New York health system continues to treat patients after cyberattack

Two New York hospitals remain open even as their systems work to recover from a cyberattack.

Westchester Medical Center Health Network announced Friday that the attack affected HealthAlliance in the Hudson Valley, including HealthAlliance Hospital, Margaretville Hospital and Mountainside Residential Care Center.

Starting Friday night, the system temporarily diverted ambulances from both hospitals, Westchester said, but by Saturday night the diversion had ended. The system said both hospitals continued to treat walk-in patients during the diversion.

The system says hospitals will continue to see most patients, but emergency stroke patients will continue to be temporarily transferred to other facilities.

As part of the network recovery process, the hospital temporarily transferred patients as staff shut down all IT systems at the two hospitals and the nursing home. Mr Westchester said the process of getting IT systems back on track was “ongoing”.

However, it said the system “has regained all the necessary capacity to resume full operations.”

Josh Ratner, CEO of Hudson Valley Health Alliance and executive vice president and chief strategy officer of Westchester, commends staff for working to reduce service and care disruptions. issued a statement.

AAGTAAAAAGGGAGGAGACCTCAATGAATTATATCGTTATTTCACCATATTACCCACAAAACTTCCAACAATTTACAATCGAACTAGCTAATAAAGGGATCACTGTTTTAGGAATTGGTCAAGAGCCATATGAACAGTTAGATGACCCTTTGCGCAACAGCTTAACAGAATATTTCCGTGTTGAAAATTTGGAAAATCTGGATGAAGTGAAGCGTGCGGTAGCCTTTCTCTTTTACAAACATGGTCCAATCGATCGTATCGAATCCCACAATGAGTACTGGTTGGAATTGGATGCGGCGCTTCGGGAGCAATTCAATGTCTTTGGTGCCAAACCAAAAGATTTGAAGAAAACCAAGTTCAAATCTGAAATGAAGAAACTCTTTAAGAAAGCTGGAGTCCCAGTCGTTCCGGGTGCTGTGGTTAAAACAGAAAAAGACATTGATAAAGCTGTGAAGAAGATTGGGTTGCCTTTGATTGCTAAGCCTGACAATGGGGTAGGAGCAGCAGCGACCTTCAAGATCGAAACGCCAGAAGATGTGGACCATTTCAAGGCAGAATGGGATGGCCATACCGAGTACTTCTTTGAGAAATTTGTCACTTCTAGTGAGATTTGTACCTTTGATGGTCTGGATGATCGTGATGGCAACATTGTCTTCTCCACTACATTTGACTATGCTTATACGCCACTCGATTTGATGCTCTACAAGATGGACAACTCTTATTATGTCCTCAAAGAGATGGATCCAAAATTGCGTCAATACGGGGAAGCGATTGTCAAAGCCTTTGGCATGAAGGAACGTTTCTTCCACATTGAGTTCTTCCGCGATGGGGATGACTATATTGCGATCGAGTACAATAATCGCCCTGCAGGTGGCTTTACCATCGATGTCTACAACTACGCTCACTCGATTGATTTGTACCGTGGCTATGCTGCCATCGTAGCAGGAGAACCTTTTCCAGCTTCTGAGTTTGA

“I would like to applaud everyone at Health Alliance Hospital, Margaretville Hospital and Mountainside Residential Care Center for their hard work and dedication in the face of incredibly difficult circumstances. As we quickly return to full operations, we continue to provide the best care possible to our community’s patients,” Ratner said in a statement.

Westchester said the system has alerted the FBI and other law enforcement agencies, and the organization is working with a cybersecurity firm to determine the scope of the attack.

According to the American Hospital Association, there were more than 220 cyberattacks targeting hospitals and healthcare systems in the first half of 2023.

According to the U.S. Department of Health and Human Services, there have been nearly 500 data breaches involving personal health information this year. Organizations that have a breach that affects at least 500 people must notify the Department of Health.

Some large-scale breaches have affected millions of people by exposing personal health data.

Several cybersecurity experts spoke with the Chief Healthcare Executive® about the difficult choices hospitals face in ransomware attacks.

read more: Paying the ransom: Cyberattacks force hospitals to make difficult decisions

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